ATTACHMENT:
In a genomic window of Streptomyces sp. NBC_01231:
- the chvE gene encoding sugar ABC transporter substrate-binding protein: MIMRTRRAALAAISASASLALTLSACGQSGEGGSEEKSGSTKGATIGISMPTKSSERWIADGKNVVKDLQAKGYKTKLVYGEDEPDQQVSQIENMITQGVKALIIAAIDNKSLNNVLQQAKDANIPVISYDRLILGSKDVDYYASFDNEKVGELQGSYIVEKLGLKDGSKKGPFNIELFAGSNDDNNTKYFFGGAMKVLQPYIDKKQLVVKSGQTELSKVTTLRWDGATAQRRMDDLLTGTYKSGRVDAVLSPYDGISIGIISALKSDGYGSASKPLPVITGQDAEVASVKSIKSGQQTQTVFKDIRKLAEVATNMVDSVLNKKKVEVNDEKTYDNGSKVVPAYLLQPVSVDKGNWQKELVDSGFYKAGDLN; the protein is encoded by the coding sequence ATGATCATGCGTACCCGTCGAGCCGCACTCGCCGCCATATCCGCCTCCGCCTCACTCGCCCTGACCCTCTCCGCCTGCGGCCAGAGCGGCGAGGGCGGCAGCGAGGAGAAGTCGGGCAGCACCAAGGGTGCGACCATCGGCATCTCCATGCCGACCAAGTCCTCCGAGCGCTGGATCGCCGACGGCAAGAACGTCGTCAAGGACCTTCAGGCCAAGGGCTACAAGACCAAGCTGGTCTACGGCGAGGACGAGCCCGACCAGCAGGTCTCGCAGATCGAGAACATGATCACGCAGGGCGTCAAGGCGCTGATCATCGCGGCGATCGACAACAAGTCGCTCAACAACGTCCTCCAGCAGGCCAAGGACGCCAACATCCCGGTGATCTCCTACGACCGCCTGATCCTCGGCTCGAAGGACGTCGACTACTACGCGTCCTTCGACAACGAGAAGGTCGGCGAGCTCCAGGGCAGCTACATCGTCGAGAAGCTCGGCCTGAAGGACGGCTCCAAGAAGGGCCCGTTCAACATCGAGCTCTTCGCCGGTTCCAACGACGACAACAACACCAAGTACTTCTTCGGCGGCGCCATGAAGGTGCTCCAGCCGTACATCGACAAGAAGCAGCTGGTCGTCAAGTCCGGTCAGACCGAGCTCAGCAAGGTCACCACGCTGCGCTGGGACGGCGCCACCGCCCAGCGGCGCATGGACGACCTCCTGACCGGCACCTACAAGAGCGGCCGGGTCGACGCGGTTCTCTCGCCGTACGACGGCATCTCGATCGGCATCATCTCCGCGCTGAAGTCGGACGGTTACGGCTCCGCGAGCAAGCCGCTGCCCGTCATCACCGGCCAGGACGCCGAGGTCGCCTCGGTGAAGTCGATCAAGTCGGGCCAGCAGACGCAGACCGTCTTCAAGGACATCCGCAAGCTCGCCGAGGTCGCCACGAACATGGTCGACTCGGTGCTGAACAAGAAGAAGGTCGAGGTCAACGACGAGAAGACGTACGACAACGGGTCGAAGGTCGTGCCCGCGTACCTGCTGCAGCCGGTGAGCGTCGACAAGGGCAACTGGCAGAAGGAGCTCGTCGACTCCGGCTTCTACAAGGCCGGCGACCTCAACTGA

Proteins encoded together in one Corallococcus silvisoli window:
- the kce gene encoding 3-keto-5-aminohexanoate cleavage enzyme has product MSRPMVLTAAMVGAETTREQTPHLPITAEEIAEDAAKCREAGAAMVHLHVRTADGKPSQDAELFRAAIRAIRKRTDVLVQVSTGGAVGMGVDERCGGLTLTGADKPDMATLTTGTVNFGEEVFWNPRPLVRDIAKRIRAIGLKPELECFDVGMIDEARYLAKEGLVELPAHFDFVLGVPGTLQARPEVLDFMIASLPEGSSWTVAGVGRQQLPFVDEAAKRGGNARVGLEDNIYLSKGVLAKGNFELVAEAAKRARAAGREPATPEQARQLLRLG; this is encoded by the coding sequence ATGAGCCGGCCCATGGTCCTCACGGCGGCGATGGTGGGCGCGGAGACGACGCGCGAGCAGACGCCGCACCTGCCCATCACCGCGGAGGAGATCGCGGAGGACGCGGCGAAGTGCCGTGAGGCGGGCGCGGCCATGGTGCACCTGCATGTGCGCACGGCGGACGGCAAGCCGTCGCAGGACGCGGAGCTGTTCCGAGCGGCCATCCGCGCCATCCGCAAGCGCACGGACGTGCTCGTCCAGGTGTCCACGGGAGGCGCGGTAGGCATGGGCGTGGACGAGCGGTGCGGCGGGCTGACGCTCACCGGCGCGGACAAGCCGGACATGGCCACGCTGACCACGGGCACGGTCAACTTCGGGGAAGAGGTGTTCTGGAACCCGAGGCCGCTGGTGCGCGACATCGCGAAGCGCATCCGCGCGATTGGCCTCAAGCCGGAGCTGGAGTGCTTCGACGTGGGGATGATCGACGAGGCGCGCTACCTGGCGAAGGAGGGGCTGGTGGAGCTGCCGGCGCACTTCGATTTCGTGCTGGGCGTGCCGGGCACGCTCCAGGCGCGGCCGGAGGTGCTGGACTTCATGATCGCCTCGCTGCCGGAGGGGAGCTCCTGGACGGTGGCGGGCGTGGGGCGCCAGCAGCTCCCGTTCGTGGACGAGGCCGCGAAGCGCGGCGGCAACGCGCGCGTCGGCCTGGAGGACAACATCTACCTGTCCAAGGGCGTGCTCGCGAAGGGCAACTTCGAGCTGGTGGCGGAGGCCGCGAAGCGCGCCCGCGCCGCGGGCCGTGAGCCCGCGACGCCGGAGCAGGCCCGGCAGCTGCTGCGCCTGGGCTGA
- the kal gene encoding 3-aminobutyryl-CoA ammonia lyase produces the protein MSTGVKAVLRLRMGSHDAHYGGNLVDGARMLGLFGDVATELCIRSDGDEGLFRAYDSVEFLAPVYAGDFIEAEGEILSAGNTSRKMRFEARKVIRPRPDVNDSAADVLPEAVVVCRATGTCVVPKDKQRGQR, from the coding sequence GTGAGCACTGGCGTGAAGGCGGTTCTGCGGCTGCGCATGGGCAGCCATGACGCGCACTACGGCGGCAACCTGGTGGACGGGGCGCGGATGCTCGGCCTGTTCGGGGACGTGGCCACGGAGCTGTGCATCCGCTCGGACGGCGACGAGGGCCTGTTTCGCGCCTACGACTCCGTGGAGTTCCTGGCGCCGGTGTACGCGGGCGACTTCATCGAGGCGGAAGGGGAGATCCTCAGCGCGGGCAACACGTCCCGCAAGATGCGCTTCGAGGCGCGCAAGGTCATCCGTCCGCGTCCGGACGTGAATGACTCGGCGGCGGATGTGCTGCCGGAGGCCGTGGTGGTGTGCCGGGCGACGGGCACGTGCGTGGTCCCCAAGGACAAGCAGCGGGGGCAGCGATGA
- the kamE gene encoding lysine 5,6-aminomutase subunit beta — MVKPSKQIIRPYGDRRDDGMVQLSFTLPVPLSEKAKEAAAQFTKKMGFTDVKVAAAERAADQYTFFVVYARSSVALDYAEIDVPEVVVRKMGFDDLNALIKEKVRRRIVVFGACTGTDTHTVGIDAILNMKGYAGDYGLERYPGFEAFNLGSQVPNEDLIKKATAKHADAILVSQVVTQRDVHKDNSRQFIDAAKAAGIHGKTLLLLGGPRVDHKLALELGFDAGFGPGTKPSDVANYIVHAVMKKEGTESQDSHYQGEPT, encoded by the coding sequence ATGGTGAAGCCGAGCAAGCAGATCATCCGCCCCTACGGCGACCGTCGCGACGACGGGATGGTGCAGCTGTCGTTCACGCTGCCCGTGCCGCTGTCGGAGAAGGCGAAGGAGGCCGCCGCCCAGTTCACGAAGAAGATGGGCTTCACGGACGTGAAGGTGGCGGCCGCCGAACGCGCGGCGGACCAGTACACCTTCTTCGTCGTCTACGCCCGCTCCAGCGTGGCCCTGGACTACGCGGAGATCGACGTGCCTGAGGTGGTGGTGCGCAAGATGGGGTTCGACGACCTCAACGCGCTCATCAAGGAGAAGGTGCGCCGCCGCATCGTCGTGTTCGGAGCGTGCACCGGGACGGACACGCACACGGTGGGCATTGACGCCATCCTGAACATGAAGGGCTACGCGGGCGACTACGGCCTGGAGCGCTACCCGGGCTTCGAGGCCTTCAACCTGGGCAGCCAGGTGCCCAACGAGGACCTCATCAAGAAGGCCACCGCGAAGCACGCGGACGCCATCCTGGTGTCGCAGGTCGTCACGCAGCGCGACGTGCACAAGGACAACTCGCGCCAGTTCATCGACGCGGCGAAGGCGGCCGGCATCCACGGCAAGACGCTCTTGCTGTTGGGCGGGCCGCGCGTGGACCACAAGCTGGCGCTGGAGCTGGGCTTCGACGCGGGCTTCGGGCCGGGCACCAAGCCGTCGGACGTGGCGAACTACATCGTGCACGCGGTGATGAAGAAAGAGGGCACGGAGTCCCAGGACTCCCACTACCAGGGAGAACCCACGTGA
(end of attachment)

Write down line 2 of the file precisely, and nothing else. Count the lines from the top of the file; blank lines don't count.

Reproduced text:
- the chvE gene encoding sugar ABC transporter substrate-binding protein: MIMRTRRAALAAISASASLALTLSACGQSGEGGSEEKSGSTKGATIGISMPTKSSERWIADGKNVVKDLQAKGYKTKLVYGEDEPDQQVSQIENMITQGVKALIIAAIDNKSLNNVLQQAKDANIPVISYDRLILGSKDVDYYASFDNEKVGELQGSYIVEKLGLKDGSKKGPFNIELFAGSNDDNNTKYFFGGAMKVLQPYIDKKQLVVKSGQTELSKVTTLRWDGATAQRRMDDLLTGTYKSGRVDAVLSPYDGISIGIISALKSDGYGSASKPLPVITGQDAEVASVKSIKSGQQTQTVFKDIRKLAEVATNMVDSVLNKKKVEVNDEKTYDNGSKVVPAYLLQPVSVDKGNWQKELVDSGFYKAGDLN; the protein is encoded by the coding sequence ATGATCATGCGTACCCGTCGAGCCGCACTCGCCGCCATATCCGCCTCCGCCTCACTCGCCCTGACCCTCTCCGCCTGCGGCCAGAGCGGCGAGGGCGGCAGCGAGGAGAAGTCGGGCAGCACCAAGGGTGCGACCATCGGCATCTCCATGCCGACCAAGTCCTCCGAGCGCTGGATCGCCGACGGCAAGAACGTCGTCAAGGACCTTCAGGCCAAGGGCTACAAGACCAAGCTGGTCTACGGCGAGGACGAGCCCGACCAGCAGGTCTCGCAGATCGAGAACATGATCACGCAGGGCGTCAAGGCGCTGATCATCGCGGCGATCGACAACAAGTCGCTCAACAACGTCCTCCAGCAGGCCAAGGACGCCAACATCCCGGTGATCTCCTACGACCGCCTGATCCTCGGCTCGAAGGACGTCGACTACTACGCGTCCTTCGACAACGAGAAGGTCGGCGAGCTCCAGGGCAGCTACATCGTCGAGAAGCTCGGCCTGAAGGACGGCTCCAAGAAGGGCCCGTTCAACATCGAGCTCTTCGCCGGTTCCAACGACGACAACAACACCAAGTACTTCTTCGGCGGCGCCATGAAGGTGCTCCAGCCGTACATCGACAAGAAGCAGCTGGTCGTCAAGTCCGGTCAGACCGAGCTCAGCAAGGTCACCACGCTGCGCTGGGACGGCGCCACCGCCCAGCGGCGCATGGACGACCTCCTGACCGGCACCTACAAGAGCGGCCGGGTCGACGCGGTTCTCTCGCCGTACGACGGCATCTCGATCGGCATCATCTCCGCGCTGAAGTCGGACGGTTACGGCTCCGCGAGCAAGCCGCTGCCCGTCATCACCGGCCAGGACGCCGAGGTCGCCTCGGTGAAGTCGATCAAGTCGGGCCAGCAGACGCAGACCGTCTTCAAGGACATCCGCAAGCTCGCCGAGGTCGCCACGAACATGGTCGACTCGGTGCTGAACAAGAAGAAGGTCGAGGTCAACGACGAGAAGACGTACGACAACGGGTCGAAGGTCGTGCCCGCGTACCTGCTGCAGCCGGTGAGCGTCGACAAGGGCAACTGGCAGAAGGAGCTCGTCGACTCCGGCTTCTACAAGGCCGGCGACCTCAACTGA